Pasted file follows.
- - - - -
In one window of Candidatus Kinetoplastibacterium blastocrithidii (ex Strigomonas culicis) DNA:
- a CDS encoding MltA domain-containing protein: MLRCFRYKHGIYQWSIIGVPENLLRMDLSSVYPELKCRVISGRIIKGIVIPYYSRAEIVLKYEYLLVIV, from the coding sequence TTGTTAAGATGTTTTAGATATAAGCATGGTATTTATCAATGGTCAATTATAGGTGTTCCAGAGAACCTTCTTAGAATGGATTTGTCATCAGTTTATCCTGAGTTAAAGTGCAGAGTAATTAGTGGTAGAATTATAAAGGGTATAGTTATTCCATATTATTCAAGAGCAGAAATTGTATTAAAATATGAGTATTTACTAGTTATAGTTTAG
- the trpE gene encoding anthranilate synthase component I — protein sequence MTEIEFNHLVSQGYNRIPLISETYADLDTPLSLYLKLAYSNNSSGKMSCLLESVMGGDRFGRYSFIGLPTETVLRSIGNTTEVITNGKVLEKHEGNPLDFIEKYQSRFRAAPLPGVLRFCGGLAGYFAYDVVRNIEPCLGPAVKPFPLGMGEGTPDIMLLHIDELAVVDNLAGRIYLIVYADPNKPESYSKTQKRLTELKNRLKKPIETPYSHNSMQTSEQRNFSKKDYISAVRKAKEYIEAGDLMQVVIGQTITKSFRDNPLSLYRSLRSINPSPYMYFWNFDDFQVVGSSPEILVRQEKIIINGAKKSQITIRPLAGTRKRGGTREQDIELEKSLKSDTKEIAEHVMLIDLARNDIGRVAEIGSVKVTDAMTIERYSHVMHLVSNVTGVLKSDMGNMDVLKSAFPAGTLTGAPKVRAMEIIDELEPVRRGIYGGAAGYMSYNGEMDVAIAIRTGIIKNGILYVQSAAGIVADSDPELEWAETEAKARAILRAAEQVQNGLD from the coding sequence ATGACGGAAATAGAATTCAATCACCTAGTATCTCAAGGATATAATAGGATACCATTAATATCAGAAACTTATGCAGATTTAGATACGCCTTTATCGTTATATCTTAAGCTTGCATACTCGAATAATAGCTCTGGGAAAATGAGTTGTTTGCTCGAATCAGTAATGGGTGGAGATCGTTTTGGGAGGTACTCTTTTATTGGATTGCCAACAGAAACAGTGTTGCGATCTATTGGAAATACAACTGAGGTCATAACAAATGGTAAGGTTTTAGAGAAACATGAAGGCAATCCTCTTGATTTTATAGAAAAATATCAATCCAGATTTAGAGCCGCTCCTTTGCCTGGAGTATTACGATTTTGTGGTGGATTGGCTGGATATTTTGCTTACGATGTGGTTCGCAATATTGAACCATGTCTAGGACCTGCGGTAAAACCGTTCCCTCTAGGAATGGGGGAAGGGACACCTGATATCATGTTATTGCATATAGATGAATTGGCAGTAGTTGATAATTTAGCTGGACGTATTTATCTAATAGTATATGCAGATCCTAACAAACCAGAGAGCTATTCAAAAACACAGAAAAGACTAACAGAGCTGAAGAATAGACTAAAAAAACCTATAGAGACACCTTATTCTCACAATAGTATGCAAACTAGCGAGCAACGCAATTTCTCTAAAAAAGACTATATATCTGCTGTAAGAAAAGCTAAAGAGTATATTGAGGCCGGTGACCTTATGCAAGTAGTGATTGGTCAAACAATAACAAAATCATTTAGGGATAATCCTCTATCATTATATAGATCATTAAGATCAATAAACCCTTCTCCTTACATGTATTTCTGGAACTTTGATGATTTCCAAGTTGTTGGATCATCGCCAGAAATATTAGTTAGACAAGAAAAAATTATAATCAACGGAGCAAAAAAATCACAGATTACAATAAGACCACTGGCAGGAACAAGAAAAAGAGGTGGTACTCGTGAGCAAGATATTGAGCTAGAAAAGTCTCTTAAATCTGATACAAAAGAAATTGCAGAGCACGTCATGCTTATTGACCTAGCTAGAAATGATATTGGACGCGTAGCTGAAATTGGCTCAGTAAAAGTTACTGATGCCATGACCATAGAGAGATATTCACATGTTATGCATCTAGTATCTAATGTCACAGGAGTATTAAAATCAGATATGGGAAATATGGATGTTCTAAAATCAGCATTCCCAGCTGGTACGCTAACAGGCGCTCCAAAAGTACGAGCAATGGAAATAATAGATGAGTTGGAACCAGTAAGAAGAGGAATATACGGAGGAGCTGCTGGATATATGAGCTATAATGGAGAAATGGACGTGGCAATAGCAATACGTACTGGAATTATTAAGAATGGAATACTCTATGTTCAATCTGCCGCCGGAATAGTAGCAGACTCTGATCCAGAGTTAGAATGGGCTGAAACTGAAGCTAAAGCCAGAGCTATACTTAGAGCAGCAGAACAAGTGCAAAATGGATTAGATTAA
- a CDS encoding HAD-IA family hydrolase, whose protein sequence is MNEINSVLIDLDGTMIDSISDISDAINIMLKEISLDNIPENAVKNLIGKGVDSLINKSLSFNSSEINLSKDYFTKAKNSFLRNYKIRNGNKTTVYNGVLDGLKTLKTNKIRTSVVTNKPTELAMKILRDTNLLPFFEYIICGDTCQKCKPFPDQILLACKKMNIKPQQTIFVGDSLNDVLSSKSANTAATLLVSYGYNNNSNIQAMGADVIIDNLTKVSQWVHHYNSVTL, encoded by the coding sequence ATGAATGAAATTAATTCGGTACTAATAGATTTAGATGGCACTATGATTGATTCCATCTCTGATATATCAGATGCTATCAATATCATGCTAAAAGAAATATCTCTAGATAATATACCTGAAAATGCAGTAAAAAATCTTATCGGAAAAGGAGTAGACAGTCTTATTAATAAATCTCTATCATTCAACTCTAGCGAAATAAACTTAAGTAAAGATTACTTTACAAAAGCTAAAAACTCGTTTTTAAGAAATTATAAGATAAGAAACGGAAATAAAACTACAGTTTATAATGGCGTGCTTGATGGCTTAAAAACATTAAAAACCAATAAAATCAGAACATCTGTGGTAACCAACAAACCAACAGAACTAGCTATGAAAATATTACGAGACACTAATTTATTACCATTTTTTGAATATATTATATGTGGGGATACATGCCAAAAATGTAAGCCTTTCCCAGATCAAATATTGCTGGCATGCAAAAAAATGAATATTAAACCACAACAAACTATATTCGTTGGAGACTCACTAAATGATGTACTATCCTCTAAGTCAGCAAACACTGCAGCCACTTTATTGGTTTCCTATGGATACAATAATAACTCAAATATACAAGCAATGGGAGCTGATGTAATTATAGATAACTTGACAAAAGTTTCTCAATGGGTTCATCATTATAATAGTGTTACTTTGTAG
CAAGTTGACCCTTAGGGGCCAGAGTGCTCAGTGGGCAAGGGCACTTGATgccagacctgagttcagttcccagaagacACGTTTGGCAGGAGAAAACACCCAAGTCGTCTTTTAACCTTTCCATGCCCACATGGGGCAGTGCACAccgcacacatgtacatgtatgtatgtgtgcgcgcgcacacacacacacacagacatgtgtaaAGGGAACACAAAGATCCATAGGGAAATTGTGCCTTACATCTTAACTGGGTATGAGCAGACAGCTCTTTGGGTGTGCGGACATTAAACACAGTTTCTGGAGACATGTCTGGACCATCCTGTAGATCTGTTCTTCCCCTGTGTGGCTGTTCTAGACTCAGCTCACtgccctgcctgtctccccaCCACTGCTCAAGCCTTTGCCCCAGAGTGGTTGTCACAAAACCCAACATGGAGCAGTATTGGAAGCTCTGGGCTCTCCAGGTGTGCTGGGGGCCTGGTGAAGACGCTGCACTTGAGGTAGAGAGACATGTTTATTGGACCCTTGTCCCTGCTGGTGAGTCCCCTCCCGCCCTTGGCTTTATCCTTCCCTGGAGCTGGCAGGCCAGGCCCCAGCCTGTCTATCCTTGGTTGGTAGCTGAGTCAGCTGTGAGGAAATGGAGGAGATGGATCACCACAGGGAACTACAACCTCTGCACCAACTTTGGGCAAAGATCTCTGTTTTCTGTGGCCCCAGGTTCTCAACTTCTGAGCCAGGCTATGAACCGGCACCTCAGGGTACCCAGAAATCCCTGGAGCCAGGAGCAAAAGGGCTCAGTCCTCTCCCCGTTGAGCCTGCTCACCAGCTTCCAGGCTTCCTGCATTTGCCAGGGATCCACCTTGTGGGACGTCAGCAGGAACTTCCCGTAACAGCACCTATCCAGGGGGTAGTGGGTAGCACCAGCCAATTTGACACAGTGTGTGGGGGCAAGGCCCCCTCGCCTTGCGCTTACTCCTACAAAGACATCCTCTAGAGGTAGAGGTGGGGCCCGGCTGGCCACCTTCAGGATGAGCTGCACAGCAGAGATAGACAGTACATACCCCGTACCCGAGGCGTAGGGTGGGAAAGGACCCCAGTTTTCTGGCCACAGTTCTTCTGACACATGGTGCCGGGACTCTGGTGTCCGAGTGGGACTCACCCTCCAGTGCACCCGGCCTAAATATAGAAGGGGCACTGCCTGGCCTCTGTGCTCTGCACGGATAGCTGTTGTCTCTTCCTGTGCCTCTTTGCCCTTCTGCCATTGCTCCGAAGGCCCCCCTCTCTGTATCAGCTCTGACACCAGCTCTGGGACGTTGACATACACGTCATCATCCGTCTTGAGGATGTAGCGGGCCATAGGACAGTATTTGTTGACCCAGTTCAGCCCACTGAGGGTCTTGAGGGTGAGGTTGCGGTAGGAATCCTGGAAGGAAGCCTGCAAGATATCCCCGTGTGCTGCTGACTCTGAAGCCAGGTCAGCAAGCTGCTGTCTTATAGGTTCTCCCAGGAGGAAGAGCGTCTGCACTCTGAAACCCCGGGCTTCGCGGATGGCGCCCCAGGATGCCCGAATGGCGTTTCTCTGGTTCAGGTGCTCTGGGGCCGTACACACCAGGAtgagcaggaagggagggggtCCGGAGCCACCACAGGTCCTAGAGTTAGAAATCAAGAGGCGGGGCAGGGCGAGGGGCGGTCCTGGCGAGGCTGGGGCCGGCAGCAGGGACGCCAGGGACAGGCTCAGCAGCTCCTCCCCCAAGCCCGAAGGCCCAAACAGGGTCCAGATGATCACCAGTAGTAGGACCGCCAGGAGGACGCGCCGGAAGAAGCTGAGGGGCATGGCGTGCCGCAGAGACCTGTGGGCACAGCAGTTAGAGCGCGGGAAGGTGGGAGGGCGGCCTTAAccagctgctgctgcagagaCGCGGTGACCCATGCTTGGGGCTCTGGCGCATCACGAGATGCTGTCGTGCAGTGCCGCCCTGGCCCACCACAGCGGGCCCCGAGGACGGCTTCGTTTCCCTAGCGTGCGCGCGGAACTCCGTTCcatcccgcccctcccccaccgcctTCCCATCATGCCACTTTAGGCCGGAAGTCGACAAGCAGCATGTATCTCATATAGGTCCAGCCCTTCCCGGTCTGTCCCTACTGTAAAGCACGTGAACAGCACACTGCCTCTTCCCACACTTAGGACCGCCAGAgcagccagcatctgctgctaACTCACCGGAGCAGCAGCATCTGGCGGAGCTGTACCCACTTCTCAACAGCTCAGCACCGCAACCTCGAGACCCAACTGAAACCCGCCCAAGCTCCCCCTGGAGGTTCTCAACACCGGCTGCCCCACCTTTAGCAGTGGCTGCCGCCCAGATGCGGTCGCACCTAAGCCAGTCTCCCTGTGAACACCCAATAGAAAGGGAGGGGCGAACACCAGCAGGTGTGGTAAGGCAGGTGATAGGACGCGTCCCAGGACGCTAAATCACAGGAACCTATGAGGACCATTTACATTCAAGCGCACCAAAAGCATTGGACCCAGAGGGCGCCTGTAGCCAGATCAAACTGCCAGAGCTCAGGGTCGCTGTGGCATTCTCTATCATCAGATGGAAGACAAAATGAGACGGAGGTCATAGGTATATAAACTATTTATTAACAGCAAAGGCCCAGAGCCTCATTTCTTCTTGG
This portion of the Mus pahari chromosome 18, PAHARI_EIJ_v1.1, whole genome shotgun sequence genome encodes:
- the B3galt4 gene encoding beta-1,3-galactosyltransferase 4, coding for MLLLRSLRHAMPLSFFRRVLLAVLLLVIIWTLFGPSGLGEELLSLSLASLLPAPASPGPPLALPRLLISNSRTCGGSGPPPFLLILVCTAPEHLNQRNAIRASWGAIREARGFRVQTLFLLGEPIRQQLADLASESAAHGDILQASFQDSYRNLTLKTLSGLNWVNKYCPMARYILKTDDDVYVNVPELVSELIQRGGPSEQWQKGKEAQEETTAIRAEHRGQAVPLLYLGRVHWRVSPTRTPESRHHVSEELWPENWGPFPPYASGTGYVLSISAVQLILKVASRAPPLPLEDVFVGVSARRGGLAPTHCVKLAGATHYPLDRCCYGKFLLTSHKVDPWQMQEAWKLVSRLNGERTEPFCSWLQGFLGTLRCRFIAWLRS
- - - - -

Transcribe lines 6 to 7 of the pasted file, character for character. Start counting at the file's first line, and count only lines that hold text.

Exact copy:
This portion of the Mus pahari chromosome 18, PAHARI_EIJ_v1.1, whole genome shotgun sequence genome encodes:
- the B3galt4 gene encoding beta-1,3-galactosyltransferase 4, coding for MLLLRSLRHAMPLSFFRRVLLAVLLLVIIWTLFGPSGLGEELLSLSLASLLPAPASPGPPLALPRLLISNSRTCGGSGPPPFLLILVCTAPEHLNQRNAIRASWGAIREARGFRVQTLFLLGEPIRQQLADLASESAAHGDILQASFQDSYRNLTLKTLSGLNWVNKYCPMARYILKTDDDVYVNVPELVSELIQRGGPSEQWQKGKEAQEETTAIRAEHRGQAVPLLYLGRVHWRVSPTRTPESRHHVSEELWPENWGPFPPYASGTGYVLSISAVQLILKVASRAPPLPLEDVFVGVSARRGGLAPTHCVKLAGATHYPLDRCCYGKFLLTSHKVDPWQMQEAWKLVSRLNGERTEPFCSWLQGFLGTLRCRFIAWLRS